By Jim Kerr; photos courtesy General Motors
2009 Chevrolet Silverado Hybrid
GM’s Two-mode hybrid powertrain first appeared in the full-size 2008 Yukon and Tahoe sport utility vehicles. Now the 2009 GMC Sierra and Chevrolet Silverado pickups are getting this hybrid powertrain, and for those of us who need a pickup, this may be part of the solution to the high cost of fuel.
GM claims this hybrid pickup will achieve a 35 per cent improvement in city fuel consumption and a 25 per cent improvement in overall fuel consumption compared to a conventional pickup. Although they don’t list the improvement in Highway fuel economy, looking at the numbers would suggest an improvement of 15 per cent. Part of this gain comes from the hybrid’s low rolling resistance tires and the engine’s variable displacement design, but the hybrid electric/gasoline powertrain will provide the majority of the savings, especially at low speeds.
The two-mode transmission is the key to the hybrid system. This transmission contains three planetary gear sets and four clutches that give the transmission four mechanical speeds. This is combined with two 300-volt electric motor/generators inside the transmission case that are capable of driving the vehicle by themselves up to 48 km/h, even when towing. (Note that it doesn’t run on electricity only if you run out of gasoline.) The electric motors are also used to start the gasoline engine, which eliminates the conventional starter system and reduces vehicle weight. Like other hybrids, the Sierra and Silverado also operate in “Autostop” mode, where the gasoline engine shuts off when operating conditions are right and the vehicle is at a stop. As soon as power is required from the gasoline motor, it is instantly started again by the transmission electric motors.
2009 Chevrolet Silverado Hybrid. Click image to enlarge
In addition to a 12-volt battery under the hood for accessory power, a 300-volt battery pack is located under the rear seats. Inside this battery pack, there are 40 individual nickel metal hydride battery modules, each putting out 7.2 volts. To produce the voltage necessary to drive the motors, the 40 modules are connected in series to produce about 288 volts DC. This voltage is supplied through relays that disconnect the battery pack during vehicle shut down and also directs power out to the drive motor/generator power inverter module. This module controls power to the transmission motors, as well as converting the voltages to 14 volt and 42-volt levels to operate vehicle lights, accessories and electric motors for power steering, brakes and transmission pressure when the gasoline engine is in AutoStop mode.
The power inverter module also controls charging of the batteries. This can be done during regenerative braking, or they can be charged by the gasoline engine, driving the electric motor/generator units during cruise conditions. Because there is a lot of heat generated in the power inverter module, it has its own cooling system separate from the gasoline engine cooling system. There is a heat exchanger (radiator) at the front of the vehicle and electric pumps to move the coolant through the system. De-ionized water and Dexcool are mixed to provide the coolant; it is important that regular tap water not be used in the system because it can cause corrosion on the switching transistors inside the power inverter module.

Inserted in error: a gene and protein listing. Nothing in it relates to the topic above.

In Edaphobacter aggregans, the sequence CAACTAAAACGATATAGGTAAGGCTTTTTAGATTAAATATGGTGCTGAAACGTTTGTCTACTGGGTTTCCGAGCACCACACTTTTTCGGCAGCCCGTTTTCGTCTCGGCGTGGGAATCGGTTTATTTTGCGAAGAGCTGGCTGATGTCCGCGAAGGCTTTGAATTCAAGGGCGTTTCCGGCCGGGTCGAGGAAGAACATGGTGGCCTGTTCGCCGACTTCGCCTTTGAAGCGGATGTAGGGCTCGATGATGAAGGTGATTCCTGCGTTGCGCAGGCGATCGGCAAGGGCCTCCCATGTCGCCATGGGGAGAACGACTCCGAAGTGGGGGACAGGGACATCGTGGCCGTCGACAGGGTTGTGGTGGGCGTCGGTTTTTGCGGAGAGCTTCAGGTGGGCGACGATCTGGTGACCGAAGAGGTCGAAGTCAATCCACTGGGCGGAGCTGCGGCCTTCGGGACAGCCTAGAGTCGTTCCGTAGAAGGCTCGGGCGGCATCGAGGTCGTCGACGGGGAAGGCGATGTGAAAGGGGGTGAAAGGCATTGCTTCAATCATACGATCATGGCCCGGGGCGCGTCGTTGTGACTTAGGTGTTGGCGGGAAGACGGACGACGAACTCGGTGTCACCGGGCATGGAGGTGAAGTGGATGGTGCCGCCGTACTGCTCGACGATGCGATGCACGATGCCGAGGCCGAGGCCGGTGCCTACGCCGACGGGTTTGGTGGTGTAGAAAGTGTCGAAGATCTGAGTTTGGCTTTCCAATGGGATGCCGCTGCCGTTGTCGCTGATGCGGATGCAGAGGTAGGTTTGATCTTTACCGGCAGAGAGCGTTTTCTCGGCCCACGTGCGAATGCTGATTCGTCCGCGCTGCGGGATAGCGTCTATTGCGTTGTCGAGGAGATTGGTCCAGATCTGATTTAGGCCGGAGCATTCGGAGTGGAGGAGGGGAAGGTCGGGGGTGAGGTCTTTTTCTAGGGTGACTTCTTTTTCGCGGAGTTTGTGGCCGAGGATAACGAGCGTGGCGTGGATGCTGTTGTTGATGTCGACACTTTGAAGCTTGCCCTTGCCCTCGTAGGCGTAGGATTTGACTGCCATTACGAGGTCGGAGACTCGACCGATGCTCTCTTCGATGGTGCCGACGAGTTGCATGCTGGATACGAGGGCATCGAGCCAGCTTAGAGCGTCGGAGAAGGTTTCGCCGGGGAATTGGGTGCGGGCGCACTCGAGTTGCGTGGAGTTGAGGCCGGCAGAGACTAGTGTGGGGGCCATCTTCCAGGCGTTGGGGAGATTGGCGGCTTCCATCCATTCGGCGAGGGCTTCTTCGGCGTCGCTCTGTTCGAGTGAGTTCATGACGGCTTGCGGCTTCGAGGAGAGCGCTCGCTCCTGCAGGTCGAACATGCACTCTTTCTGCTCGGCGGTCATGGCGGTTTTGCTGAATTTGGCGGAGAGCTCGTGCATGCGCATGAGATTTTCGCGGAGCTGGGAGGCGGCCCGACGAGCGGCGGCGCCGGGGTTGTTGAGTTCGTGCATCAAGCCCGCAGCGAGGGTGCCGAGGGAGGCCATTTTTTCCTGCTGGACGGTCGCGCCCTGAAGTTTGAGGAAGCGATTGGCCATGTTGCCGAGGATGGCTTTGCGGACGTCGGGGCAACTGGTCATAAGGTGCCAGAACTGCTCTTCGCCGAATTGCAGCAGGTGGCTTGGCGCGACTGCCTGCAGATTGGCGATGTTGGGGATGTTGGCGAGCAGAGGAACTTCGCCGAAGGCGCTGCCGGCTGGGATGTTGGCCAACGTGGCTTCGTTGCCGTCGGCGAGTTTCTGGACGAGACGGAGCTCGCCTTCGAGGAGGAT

2009 Chevrolet Silverado Hybrid. Click image to enlarge
The 6.0-litre Generation IV small block V8 engine has been specially modified to work with the hybrid electric motors. This engine features Active Fuel Management, which deactivates four of the engine’s cylinders during light load operation to save fuel. Variable cam timing is computer-controlled to provide both low-end torque and high-speed power, but this engine also keeps the intake valve open a little longer than a normal engine, allowing a reverse flow into the intake manifold. This reduces the effective compression ratio, allowing the expansion ratio to increase while retaining normal combustion pressures. Efficiency is gained because the high expansion ratio delivers a longer power stroke and reduces the heat wasted in the exhaust. Engine efficiency is improved at the expense of some power, but this is compensated by increasing the engine compression ratio and supplementing low-end power with the power from the electric motors in the transmission.
Brake pedal feel is simulated during brake applications. Instead of the pedal motion pushing brake fluid to all the wheel brakes, it forces the fluid into a simulation chamber that gives the pedal feel a driver expects. The computer then uses regenerative braking provided by the electric motors combined with hydraulic application of the brakes to slow the vehicle.
These hybrid pickups are also designed for work. The 2WD model has a payload of 662 kg (1459 lbs) and a towing capacity of 2087 kg (4600 lbs). While payload is slightly less than a conventional 2WD GM pickup, towing capacity is higher.
Finally, the hybrid is a vehicle that shouldn’t be parked for long periods of time (say, a couple of months). The 300-volt battery automatically disconnects from the vehicle electrical system when the key is off, but if it does become completely discharged it has to be replaced. If it is too low to start the engine, the system can be put into a special Jump Assist mode with a scan tool that uses the 12-volt battery to charge the 300-volt battery, but you can’t do this without a scan tool from the dealership.
There is a lot going on to make a hybrid vehicle work. As part of the vehicle’s emission control system, the hybrid energy storage system is warranted for eight years or 160,000 km. Perhaps the biggest problem you may have with a hybrid pickup is answering all the questions from other drivers you meet, curious about driving a hybrid.